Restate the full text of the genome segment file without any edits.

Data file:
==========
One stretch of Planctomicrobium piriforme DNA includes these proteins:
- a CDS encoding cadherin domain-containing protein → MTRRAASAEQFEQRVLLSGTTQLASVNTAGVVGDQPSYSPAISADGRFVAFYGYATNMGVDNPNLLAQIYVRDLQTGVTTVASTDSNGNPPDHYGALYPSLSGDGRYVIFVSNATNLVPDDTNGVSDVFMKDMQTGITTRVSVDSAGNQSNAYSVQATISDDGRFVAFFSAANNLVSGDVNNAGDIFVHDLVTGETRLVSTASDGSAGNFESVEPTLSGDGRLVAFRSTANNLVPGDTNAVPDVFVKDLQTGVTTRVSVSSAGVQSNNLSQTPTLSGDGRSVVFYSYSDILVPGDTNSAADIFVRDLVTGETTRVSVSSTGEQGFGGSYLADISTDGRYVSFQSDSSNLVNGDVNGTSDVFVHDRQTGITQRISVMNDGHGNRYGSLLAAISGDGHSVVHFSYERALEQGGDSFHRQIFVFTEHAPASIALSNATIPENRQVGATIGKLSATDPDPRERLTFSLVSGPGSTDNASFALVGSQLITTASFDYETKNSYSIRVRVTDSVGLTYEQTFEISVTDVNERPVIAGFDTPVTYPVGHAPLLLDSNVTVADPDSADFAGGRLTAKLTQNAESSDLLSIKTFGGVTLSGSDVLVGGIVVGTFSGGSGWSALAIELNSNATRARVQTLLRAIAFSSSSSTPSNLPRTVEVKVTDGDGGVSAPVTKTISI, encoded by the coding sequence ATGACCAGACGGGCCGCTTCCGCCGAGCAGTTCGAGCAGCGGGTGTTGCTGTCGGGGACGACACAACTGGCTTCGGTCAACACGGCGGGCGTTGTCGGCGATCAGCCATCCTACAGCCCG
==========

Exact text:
One stretch of Planctomicrobium piriforme DNA includes these proteins:
- a CDS encoding cadherin domain-containing protein → MTRRAASAEQFEQRVLLSGTTQLASVNTAGVVGDQPSYSPAISADGRFVAFYGYATNMGVDNPNLLAQIYVRDLQTGVTTVASTDSNGNPPDHYGALYPSLSGDGRYVIFVSNATNLVPDDTNGVSDVFMKDMQTGITTRVSVDSAGNQSNAYSVQATISDDGRFVAFFSAANNLVSGDVNNAGDIFVHDLVTGETRLVSTASDGSAGNFESVEPTLSGDGRLVAFRSTANNLVPGDTNAVPDVFVKDLQTGVTTRVSVSSAGVQSNNLSQTPTLSGDGRSVVFYSYSDILVPGDTNSAADIFVRDLVTGETTRVSVSSTGEQGFGGSYLADISTDGRYVSFQSDSSNLVNGDVNGTSDVFVHDRQTGITQRISVMNDGHGNRYGSLLAAISGDGHSVVHFSYERALEQGGDSFHRQIFVFTEHAPASIALSNATIPENRQVGATIGKLSATDPDPRERLTFSLVSGPGSTDNASFALVGSQLITTASFDYETKNSYSIRVRVTDSVGLTYEQTFEISVTDVNERPVIAGFDTPVTYPVGHAPLLLDSNVTVADPDSADFAGGRLTAKLTQNAESSDLLSIKTFGGVTLSGSDVLVGGIVVGTFSGGSGWSALAIELNSNATRARVQTLLRAIAFSSSSSTPSNLPRTVEVKVTDGDGGVSAPVTKTISI, encoded by the coding sequence ATGACCAGACGGGCCGCTTCCGCCGAGCAGTTCGAGCAGCGGGTGTTGCTGTCGGGGACGACACAACTGGCTTCGGTCAACACGGCGGGCGTTGTCGGCGATCAGCCATCCTACAGCCCG